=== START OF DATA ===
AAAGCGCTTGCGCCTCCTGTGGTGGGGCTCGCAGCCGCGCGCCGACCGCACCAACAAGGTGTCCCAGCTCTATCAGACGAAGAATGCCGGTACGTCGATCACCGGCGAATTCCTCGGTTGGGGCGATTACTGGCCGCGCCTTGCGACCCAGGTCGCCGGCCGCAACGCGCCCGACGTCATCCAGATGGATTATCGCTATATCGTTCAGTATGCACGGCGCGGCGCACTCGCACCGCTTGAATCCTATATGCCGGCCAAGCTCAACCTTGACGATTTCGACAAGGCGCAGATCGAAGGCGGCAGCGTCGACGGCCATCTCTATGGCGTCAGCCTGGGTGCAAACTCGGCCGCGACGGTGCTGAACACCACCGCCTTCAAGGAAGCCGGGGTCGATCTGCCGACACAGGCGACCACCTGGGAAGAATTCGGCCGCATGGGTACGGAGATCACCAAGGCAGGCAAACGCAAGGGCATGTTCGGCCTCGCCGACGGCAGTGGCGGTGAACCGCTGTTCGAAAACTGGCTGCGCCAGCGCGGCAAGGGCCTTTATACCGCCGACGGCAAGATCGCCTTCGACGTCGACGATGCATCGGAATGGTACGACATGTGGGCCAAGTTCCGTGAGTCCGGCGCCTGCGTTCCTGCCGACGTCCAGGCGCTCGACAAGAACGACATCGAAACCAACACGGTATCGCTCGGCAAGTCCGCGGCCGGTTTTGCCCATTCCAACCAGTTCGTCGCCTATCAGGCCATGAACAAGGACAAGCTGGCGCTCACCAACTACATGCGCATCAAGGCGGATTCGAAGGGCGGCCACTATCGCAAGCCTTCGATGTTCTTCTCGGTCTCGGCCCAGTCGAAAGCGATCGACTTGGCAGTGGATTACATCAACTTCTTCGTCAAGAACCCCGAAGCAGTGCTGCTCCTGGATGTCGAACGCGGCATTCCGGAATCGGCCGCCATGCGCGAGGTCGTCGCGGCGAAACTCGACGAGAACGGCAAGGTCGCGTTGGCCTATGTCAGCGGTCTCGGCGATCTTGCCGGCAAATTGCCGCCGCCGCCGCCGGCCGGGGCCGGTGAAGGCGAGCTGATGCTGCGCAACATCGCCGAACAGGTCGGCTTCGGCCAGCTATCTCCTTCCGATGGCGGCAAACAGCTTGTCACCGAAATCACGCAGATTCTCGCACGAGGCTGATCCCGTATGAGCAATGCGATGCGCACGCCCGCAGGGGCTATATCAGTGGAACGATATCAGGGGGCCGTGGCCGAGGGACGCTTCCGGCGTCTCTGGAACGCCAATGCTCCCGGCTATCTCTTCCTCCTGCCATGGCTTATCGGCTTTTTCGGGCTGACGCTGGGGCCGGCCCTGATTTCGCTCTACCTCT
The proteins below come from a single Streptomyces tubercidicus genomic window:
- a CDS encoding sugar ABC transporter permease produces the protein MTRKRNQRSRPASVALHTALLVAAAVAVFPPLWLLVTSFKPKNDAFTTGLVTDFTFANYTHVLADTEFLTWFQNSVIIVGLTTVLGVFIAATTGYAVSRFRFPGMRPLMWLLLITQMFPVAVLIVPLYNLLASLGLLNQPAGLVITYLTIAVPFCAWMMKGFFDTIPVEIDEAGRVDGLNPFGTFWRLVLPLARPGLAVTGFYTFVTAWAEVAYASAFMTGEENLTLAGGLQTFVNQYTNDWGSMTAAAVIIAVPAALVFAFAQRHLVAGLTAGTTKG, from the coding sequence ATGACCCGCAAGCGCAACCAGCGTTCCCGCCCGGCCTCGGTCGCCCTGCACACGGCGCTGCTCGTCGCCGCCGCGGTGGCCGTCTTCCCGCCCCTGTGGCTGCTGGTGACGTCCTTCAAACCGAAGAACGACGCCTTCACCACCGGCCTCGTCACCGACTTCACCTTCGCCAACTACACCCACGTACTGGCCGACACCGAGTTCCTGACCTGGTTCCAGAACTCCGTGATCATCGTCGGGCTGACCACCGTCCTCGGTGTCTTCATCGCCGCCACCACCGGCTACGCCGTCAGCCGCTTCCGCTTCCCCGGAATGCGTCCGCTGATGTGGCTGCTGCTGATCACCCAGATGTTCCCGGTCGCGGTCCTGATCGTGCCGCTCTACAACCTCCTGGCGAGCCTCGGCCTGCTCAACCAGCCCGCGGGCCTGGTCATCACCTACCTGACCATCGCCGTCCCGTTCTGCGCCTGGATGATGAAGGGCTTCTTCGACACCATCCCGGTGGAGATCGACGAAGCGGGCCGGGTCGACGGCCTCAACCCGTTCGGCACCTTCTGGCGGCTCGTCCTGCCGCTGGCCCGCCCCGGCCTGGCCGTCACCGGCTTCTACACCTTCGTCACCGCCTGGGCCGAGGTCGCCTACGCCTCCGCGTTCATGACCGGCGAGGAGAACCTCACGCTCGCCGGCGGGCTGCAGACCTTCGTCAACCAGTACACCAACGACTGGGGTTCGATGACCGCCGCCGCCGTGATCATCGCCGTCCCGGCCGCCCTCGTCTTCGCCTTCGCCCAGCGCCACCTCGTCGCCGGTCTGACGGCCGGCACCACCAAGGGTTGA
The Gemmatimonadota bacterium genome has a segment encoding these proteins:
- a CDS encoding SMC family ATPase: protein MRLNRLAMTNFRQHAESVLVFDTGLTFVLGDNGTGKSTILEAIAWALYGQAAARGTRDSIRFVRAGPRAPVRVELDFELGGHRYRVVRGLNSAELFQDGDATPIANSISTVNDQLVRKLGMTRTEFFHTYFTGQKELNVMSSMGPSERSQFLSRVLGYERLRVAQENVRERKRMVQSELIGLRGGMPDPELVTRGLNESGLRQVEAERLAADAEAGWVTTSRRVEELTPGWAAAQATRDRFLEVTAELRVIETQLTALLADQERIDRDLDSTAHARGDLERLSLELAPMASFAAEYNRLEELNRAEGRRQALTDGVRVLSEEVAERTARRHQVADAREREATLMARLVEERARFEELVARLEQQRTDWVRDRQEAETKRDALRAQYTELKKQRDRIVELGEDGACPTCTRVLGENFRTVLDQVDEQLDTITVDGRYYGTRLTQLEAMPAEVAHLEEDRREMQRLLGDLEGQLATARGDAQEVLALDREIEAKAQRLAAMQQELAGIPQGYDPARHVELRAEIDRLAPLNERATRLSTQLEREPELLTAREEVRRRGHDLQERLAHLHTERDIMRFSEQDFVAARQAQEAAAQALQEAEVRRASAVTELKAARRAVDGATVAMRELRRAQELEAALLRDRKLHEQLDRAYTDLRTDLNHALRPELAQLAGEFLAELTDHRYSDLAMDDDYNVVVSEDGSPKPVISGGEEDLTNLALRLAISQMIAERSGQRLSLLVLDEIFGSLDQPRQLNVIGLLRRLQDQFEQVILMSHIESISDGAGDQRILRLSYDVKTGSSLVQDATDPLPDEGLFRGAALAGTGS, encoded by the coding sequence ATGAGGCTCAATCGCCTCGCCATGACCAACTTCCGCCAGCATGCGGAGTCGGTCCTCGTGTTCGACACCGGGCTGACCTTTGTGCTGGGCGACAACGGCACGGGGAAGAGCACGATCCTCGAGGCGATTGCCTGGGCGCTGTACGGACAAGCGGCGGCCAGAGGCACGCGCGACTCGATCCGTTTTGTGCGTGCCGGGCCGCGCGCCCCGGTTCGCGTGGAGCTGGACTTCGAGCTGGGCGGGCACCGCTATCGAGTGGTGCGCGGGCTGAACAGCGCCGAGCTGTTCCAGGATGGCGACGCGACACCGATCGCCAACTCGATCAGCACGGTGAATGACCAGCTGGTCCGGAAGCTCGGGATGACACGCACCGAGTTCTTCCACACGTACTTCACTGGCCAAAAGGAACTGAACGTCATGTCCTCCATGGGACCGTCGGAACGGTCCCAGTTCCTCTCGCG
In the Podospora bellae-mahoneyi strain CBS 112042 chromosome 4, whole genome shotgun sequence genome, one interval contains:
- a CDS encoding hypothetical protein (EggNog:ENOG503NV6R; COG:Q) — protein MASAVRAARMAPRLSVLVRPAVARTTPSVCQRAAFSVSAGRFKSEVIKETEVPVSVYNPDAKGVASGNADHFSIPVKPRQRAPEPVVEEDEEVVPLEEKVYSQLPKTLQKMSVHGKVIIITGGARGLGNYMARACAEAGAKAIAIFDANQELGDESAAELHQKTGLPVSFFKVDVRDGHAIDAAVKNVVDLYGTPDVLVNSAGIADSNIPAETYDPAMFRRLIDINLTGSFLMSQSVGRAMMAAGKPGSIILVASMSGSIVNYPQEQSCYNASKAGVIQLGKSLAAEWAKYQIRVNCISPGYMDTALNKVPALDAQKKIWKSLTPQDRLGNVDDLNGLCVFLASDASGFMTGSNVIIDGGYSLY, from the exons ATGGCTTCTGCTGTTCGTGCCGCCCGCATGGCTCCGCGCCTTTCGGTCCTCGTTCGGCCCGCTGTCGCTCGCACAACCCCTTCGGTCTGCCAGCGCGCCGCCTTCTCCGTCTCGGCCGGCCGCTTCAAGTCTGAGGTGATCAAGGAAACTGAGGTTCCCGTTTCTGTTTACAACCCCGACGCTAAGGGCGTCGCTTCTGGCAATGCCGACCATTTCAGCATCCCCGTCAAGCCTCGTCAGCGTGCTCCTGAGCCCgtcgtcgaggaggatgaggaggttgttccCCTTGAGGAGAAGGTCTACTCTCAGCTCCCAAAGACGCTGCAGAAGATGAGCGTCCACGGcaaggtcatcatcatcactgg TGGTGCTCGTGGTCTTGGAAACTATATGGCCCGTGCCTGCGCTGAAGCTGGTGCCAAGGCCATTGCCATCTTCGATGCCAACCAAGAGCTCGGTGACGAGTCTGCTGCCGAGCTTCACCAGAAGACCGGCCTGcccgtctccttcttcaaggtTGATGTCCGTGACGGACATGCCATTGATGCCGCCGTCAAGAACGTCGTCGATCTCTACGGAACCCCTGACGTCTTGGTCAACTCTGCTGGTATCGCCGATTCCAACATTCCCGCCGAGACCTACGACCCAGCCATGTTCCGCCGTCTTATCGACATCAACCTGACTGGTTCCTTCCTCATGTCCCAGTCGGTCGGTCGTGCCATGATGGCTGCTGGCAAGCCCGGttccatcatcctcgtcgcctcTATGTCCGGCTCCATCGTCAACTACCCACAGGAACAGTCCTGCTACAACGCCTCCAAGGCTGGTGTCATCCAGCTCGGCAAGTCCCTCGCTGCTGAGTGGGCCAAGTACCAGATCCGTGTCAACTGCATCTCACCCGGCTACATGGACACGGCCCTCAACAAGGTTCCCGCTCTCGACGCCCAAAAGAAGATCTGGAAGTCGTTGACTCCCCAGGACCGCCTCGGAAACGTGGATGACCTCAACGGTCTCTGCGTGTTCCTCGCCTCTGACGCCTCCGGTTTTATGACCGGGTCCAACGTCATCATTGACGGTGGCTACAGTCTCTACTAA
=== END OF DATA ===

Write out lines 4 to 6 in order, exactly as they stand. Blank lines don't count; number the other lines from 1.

The Gemmatimonadota bacterium genome has a segment encoding these proteins:
- a CDS encoding SMC family ATPase: protein MRLNRLAMTNFRQHAESVLVFDTGLTFVLGDNGTGKSTILEAIAWALYGQAAARGTRDSIRFVRAGPRAPVRVELDFELGGHRYRVVRGLNSAELFQDGDATPIANSISTVNDQLVRKLGMTRTEFFHTYFTGQKELNVMSSMGPSERSQFLSRVLGYERLRVAQENVRERKRMVQSELIGLRGGMPDPELVTRGLNESGLRQVEAERLAADAEAGWVTTSRRVEELTPGWAAAQATRDRFLEVTAELRVIETQLTALLADQERIDRDLDSTAHARGDLERLSLELAPMASFAAEYNRLEELNRAEGRRQALTDGVRVLSEEVAERTARRHQVADAREREATLMARLVEERARFEELVARLEQQRTDWVRDRQEAETKRDALRAQYTELKKQRDRIVELGEDGACPTCTRVLGENFRTVLDQVDEQLDTITVDGRYYGTRLTQLEAMPAEVAHLEEDRREMQRLLGDLEGQLATARGDAQEVLALDREIEAKAQRLAAMQQELAGIPQGYDPARHVELRAEIDRLAPLNERATRLSTQLEREPELLTAREEVRRRGHDLQERLAHLHTERDIMRFSEQDFVAARQAQEAAAQALQEAEVRRASAVTELKAARRAVDGATVAMRELRRAQELEAALLRDRKLHEQLDRAYTDLRTDLNHALRPELAQLAGEFLAELTDHRYSDLAMDDDYNVVVSEDGSPKPVISGGEEDLTNLALRLAISQMIAERSGQRLSLLVLDEIFGSLDQPRQLNVIGLLRRLQDQFEQVILMSHIESISDGAGDQRILRLSYDVKTGSSLVQDATDPLPDEGLFRGAALAGTGS, encoded by the coding sequence ATGAGGCTCAATCGCCTCGCCATGACCAACTTCCGCCAGCATGCGGAGTCGGTCCTCGTGTTCGACACCGGGCTGACCTTTGTGCTGGGCGACAACGGCACGGGGAAGAGCACGATCCTCGAGGCGATTGCCTGGGCGCTGTACGGACAAGCGGCGGCCAGAGGCACGCGCGACTCGATCCGTTTTGTGCGTGCCGGGCCGCGCGCCCCGGTTCGCGTGGAGCTGGACTTCGAGCTGGGCGGGCACCGCTATCGAGTGGTGCGCGGGCTGAACAGCGCCGAGCTGTTCCAGGATGGCGACGCGACACCGATCGCCAACTCGATCAGCACGGTGAATGACCAGCTGGTCCGGAAGCTCGGGATGACACGCACCGAGTTCTTCCACACGTACTTCACTGGCCAAAAGGAACTGAACGTCATGTCCTCCATGGGACCGTCGGAACGGTCCCAGTTCCTCTCGCG
In the Podospora bellae-mahoneyi strain CBS 112042 chromosome 4, whole genome shotgun sequence genome, one interval contains: